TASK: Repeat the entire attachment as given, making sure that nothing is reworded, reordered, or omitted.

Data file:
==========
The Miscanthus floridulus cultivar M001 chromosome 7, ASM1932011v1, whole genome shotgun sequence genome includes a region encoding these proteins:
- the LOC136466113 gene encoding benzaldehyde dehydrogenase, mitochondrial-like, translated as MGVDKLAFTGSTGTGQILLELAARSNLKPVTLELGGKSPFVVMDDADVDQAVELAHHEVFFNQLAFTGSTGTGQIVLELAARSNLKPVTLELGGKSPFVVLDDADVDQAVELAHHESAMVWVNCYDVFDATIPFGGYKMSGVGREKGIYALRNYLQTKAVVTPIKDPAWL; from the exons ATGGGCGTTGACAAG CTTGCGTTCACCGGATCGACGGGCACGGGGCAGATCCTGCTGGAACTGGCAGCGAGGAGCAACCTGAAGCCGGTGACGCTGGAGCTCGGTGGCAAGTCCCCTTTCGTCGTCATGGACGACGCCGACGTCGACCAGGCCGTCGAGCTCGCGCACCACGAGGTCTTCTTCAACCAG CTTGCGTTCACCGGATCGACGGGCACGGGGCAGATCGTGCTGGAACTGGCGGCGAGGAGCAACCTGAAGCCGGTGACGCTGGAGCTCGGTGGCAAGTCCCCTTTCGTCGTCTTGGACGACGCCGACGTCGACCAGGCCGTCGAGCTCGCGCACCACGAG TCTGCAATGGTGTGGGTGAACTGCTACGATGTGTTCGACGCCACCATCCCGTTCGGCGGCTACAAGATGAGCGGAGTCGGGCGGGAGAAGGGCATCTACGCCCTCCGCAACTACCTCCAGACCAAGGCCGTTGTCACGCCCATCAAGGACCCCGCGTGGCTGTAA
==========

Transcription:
The Miscanthus floridulus cultivar M001 chromosome 7, ASM1932011v1, whole genome shotgun sequence genome includes a region encoding these proteins:
- the LOC136466113 gene encoding benzaldehyde dehydrogenase, mitochondrial-like, translated as MGVDKLAFTGSTGTGQILLELAARSNLKPVTLELGGKSPFVVMDDADVDQAVELAHHEVFFNQLAFTGSTGTGQIVLELAARSNLKPVTLELGGKSPFVVLDDADVDQAVELAHHESAMVWVNCYDVFDATIPFGGYKMSGVGREKGIYALRNYLQTKAVVTPIKDPAWL; from the exons ATGGGCGTTGACAAG CTTGCGTTCACCGGATCGACGGGCACGGGGCAGATCCTGCTGGAACTGGCAGCGAGGAGCAACCTGAAGCCGGTGACGCTGGAGCTCGGTGGCAAGTCCCCTTTCGTCGTCATGGACGACGCCGACGTCGACCAGGCCGTCGAGCTCGCGCACCACGAGGTCTTCTTCAACCAG CTTGCGTTCACCGGATCGACGGGCACGGGGCAGATCGTGCTGGAACTGGCGGCGAGGAGCAACCTGAAGCCGGTGACGCTGGAGCTCGGTGGCAAGTCCCCTTTCGTCGTCTTGGACGACGCCGACGTCGACCAGGCCGTCGAGCTCGCGCACCACGAG TCTGCAATGGTGTGGGTGAACTGCTACGATGTGTTCGACGCCACCATCCCGTTCGGCGGCTACAAGATGAGCGGAGTCGGGCGGGAGAAGGGCATCTACGCCCTCCGCAACTACCTCCAGACCAAGGCCGTTGTCACGCCCATCAAGGACCCCGCGTGGCTGTAA